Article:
WASHINGTON -- The annual economic summit of the Group of Seven usually has little political meaning because so little takes place that might have any direct effect on anyone's life.
The president, whoever it happens to be, puts on a blue suit and a red tie and goes somewhere to meet similarly attired leaders of other major industrial nations for a few days. They discuss common issues, issue fiendishly opaque communiques and then home and, as you might expect, do whatever is in their own national interests. If anything memorable has happened in the 20 years of these meetings, we don't remember it.
There is, however, always the potential for self-inflicted wounds, and President Clinton seized the opportunity at Naples to shoot himself in the foot once again. And, in his case, it is the kind of setback he can least afford.
The rejection of Clinton's attempt to put the G-7 on record for exploring further liberalization of trade was a clear embarrassment, engineered by Francois Mitterrand but with the backing of both Britain and Germany. The problem, the French )) leader argued, was that Clinton was trying for a commitment for further action when the accord reached under the General Agreement on Tariffs and Trade (GATT) negotiated in December has yet to be ratified by some of the 123 signatories, France and the United States included.
And if anyone missed the point, Mitterrand's spokesman described the proposal as "novel, bizarre and unprecedented . . . something like a UFO."
Ordinarily, a little dustup between Mitterrand and Clinton would be no reason for any political concern on the part of the White House. Indeed, it can be argued that getting into a tiff with the haughty French isn't all bad. But in this case, the G-7's abrupt treatment of the president seems to add to the growing perception that Clinton is out of his depth on foreign policy.
To some degree, this is a question of timing. The embarrassment at the G-7 meeting came at the same time Clinton was under constant fire for a series of U-turns in U.S. policy toward Haiti -- and only a day after a Panamanian government that owes its existence to the United States, although not to Clinton, reneged on an agreement to accept some of the Haitian refugees.
It also came only a day after some incautious comments by Clinton about the weakening of the dollar set off even further declines until the White House rushed out with new promises not to let it slide indefinitely.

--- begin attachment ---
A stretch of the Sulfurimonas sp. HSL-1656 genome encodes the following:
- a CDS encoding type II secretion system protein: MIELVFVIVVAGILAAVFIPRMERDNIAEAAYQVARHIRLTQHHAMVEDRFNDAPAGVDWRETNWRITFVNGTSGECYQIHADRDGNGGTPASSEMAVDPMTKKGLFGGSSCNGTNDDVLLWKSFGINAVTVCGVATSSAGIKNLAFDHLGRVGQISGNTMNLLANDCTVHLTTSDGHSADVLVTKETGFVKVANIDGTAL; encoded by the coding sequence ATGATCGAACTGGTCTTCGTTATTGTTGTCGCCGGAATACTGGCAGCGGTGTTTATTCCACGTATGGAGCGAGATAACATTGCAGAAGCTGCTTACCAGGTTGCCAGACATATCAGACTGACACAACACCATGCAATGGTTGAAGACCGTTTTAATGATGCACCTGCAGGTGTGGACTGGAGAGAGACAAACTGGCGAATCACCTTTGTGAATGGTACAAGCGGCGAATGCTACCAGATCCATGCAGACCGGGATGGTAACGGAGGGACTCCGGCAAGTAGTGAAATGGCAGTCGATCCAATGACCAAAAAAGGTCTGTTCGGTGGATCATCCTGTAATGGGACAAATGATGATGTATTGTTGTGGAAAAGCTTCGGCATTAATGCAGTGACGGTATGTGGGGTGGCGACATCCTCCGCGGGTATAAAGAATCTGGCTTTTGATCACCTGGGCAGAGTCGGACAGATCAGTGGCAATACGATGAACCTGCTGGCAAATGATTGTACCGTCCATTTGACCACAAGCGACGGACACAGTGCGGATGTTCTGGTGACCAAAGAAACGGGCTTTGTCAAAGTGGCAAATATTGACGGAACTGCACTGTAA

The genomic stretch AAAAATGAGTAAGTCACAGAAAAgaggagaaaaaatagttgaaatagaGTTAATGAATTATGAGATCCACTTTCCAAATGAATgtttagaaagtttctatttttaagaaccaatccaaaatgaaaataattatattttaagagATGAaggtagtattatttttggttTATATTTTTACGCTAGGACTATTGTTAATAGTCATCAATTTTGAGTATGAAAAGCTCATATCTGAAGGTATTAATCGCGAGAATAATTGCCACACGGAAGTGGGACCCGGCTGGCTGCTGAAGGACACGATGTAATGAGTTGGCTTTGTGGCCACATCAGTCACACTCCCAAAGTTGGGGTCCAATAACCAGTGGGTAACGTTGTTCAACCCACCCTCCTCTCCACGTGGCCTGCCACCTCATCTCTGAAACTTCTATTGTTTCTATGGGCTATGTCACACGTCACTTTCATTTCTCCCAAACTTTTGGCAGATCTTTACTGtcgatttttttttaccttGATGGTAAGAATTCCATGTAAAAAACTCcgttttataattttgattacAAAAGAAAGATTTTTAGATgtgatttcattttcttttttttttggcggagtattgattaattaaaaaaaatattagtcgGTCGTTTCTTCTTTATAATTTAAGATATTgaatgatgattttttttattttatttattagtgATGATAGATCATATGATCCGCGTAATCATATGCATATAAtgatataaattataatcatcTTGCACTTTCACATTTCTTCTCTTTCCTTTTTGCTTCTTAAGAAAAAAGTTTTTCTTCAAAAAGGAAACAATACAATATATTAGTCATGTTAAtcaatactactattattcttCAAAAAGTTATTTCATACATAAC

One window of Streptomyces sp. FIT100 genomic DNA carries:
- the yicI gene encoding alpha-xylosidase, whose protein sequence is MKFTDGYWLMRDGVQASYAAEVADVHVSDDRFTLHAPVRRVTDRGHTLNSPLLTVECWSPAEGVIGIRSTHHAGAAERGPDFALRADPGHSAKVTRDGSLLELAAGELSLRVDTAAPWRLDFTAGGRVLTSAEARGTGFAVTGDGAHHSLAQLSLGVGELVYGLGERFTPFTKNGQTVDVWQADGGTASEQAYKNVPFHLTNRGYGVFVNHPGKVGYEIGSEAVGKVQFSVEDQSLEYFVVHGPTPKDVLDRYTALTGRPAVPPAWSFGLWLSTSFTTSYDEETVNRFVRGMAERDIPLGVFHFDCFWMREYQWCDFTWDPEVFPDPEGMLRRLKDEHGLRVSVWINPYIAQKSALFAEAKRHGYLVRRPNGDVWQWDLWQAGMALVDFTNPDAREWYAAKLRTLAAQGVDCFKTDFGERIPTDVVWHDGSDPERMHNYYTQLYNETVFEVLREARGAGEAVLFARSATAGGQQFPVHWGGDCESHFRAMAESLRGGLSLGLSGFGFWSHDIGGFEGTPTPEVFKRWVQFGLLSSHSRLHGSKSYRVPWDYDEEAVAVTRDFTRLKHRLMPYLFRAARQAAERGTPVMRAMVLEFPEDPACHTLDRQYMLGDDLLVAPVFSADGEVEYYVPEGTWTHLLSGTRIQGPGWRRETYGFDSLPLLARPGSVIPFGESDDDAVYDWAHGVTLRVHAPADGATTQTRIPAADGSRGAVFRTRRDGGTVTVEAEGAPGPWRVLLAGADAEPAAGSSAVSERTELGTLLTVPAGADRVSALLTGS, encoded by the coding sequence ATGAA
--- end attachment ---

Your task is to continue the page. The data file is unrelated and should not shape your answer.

The picture of Clinton in trouble on foreign policy has been built by a series of episodes -- reversals in policy on Bosnia and Somalia and, of course, North Korea as well as Haiti.
It has reached the point at which Republicans now are convinced that the president may be vulnerable on the issue in the 1996 election. Thus, for instance, one aspirant for the Republican nomination, Dick Cheney, has made it a staple of his speeches to party audiences to deride Clinton's need for "tutorials" on foreign policy and national security issues.
And, to no one's surprise, Senate Minority Leader Bob Dole is so focused on attacking Clinton in this area that he even taxed him for issuing a pro forma statement of regret on the death of Kim Il Sung.
The conventional wisdom in politics is that, barring an international crisis directly threatening to the United States, foreign policy issues don't make much difference in presidential campaigns. That axiom seems to be supported by the way George Bush was thrown out of office after getting only 38 percent of the vote only 18 months after the Persian Gulf war because the voters had turned the page and were focused instead on the economy and domestic concerns.
But Jimmy Carter was vulnerable in 1980 not because the taking of the hostages in Iran was a direct threat to the U.S. but because the episode crystallized doubts about Carter's strength a national leader.
In Clinton's case, the questions are not about his strength so much as about his sophistication in foreign policy, and the last thing he needs is fresh evidence that he is blundering around the world.
Voters may not reject a president on foreign policy issues, but they do require a certain level of comfort about the steward of that policy. Bill Clinton has not yet provided that assurance, and the G-7 meeting obviously made it more difficult.